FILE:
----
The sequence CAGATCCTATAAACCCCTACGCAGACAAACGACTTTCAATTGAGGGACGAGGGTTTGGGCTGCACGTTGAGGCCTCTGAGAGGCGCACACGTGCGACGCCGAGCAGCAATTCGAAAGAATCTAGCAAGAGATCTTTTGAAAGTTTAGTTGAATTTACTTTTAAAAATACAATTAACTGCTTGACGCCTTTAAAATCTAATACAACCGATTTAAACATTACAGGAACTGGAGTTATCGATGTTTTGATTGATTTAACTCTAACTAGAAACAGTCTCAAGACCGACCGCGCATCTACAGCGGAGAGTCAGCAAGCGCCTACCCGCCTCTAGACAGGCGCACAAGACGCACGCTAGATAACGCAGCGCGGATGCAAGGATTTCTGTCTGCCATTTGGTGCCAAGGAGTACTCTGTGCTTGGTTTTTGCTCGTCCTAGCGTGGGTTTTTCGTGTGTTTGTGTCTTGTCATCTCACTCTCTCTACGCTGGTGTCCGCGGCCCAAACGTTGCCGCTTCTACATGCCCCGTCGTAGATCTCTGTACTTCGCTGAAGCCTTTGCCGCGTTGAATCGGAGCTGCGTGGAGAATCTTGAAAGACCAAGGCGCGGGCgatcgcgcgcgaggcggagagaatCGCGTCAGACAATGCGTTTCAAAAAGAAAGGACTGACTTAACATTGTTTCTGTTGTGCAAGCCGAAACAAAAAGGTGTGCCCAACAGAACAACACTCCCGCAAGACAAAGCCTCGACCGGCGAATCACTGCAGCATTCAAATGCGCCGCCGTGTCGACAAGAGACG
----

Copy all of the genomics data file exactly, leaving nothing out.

The sequence CAGATCCTATAAACCCCTACGCAGACAAACGACTTTCAATTGAGGGACGAGGGTTTGGGCTGCACGTTGAGGCCTCTGAGAGGCGCACACGTGCGACGCCGAGCAGCAATTCGAAAGAATCTAGCAAGAGATCTTTTGAAAGTTTAGTTGAATTTACTTTTAAAAATACAATTAACTGCTTGACGCCTTTAAAATCTAATACAACCGATTTAAACATTACAGGAACTGGAGTTATCGATGTTTTGATTGATTTAACTCTAACTAGAAACAGTCTCAAGACCGACCGCGCATCTACAGCGGAGAGTCAGCAAGCGCCTACCCGCCTCTAGACAGGCGCACAAGACGCACGCTAGATAACGCAGCGCGGATGCAAGGATTTCTGTCTGCCATTTGGTGCCAAGGAGTACTCTGTGCTTGGTTTTTGCTCGTCCTAGCGTGGGTTTTTCGTGTGTTTGTGTCTTGTCATCTCACTCTCTCTACGCTGGTGTCCGCGGCCCAAACGTTGCCGCTTCTACATGCCCCGTCGTAGATCTCTGTACTTCGCTGAAGCCTTTGCCGCGTTGAATCGGAGCTGCGTGGAGAATCTTGAAAGACCAAGGCGCGGGCgatcgcgcgcgaggcggagagaatCGCGTCAGACAATGCGTTTCAAAAAGAAAGGACTGACTTAACATTGTTTCTGTTGTGCAAGCCGAAACAAAAAGGTGTGCCCAACAGAACAACACTCCCGCAAGACAAAGCCTCGACCGGCGAATCACTGCAGCATTCAAATGCGCCGCCGTGTCGACAAGAGACG